Methanogenesis in late Pleistocene permafrost sediments of the Lena Delta, Siberia

dwagner [ at ]


Tundra environments of the Arctic are natural sources of methane, which is one of the most important climate-relevant trace gases. In polar regions huge layers of frozen ground are formed termed permafrost which covers more than 20 % of the land surface. The permafrost thickness can reach several hundreds of meters, e.g. in northeast Siberia about 600 800 m. During the relatively short period of Arctic summer only the surface zone (active layer) of permafrost thaws.Permafrost is colonized by high numbers of chemoorganotrophic bacteria as well as of microbes like highly specialized methanogenic archaea. Viable cells were found in geological horizons up to 3 million of years.In order to improve our understanding of the carbon dynamic and budget for the Lena Delta region (N 72°22, E 126°28) the methane fluxes as well as the processes, diversity and physiology of the microbial community have to be addressed not only in the active layer but also in the underlying frozen permafrost deposits. Therefore permafrost cores of Holocene and late Pleistocene age were drilled and transported in frozen conditions to Germany for microbiological, molecular ecological and geochemical analysis.The permafrost sediments are characterized by silty material with a high ice content between 11 and 35 %. The organic carbon of the core material varied between 0.6 and 4.9 %. In all permafrost deposits a high CH4 and CO2 concentration were proven and methanogenesis could be initiated after thawing of the sediment. Even the incubation of soil material at 3 °C (0.1 11.4 nmol CH4 h-1 g-1) and 6 °C (0.08 4.3 nmol CH4 h-1 g-1) showed a significant CH4 production. Phospholipid etherlipid (PLEL) analysis showed a high amount of archaeal biomass in permafrost layers with high concentrations of methane.The results indicated the existence of a permafrost microbiota, which has well adapted to the extreme environmental conditions. Furthermore, first evidence of modern methanogenesis in the perennially frozen sediments was given by microbial activity and PLEL analysis. The characterization of pure cultures of methanogenic archaea obtained from permafrost habitats should deliver detailed information of metabolic activity and survival potential of the microorganisms.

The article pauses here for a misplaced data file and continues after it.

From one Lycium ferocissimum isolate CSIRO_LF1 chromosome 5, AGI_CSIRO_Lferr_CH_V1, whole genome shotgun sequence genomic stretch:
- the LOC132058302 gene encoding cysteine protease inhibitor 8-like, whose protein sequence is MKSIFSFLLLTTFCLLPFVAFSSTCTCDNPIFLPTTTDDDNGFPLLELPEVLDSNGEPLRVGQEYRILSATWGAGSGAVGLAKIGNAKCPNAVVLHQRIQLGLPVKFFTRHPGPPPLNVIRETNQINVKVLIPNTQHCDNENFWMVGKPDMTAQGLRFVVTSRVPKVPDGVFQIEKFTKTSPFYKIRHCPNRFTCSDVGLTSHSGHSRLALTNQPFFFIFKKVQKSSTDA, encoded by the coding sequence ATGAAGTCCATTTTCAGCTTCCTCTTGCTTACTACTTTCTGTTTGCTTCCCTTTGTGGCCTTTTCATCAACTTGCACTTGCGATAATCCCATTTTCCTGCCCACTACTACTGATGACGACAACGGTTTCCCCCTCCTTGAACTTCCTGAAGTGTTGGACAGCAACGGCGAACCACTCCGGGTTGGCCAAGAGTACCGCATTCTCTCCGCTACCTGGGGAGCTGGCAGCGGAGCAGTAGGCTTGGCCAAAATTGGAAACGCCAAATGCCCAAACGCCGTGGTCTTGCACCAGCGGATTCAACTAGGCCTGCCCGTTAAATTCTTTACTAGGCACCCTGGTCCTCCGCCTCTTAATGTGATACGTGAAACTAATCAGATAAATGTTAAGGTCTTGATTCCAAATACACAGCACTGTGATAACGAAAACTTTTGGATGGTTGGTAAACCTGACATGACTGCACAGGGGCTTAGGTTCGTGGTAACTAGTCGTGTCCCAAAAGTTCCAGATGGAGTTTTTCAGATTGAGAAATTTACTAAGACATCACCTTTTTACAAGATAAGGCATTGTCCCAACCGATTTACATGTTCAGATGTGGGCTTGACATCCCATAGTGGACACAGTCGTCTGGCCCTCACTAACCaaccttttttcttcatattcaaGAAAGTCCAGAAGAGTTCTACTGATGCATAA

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Conference (Talk)
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International Workshop on Geomicrobiology, Aarhus, DenmarkJanuary 2004..
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Wagner, D. , Kurchatova, A. and Gattinger, A. (2004): Methanogenesis in late Pleistocene permafrost sediments of the Lena Delta, Siberia , International Workshop on Geomicrobiology, Aarhus, DenmarkJanuary 2004. .

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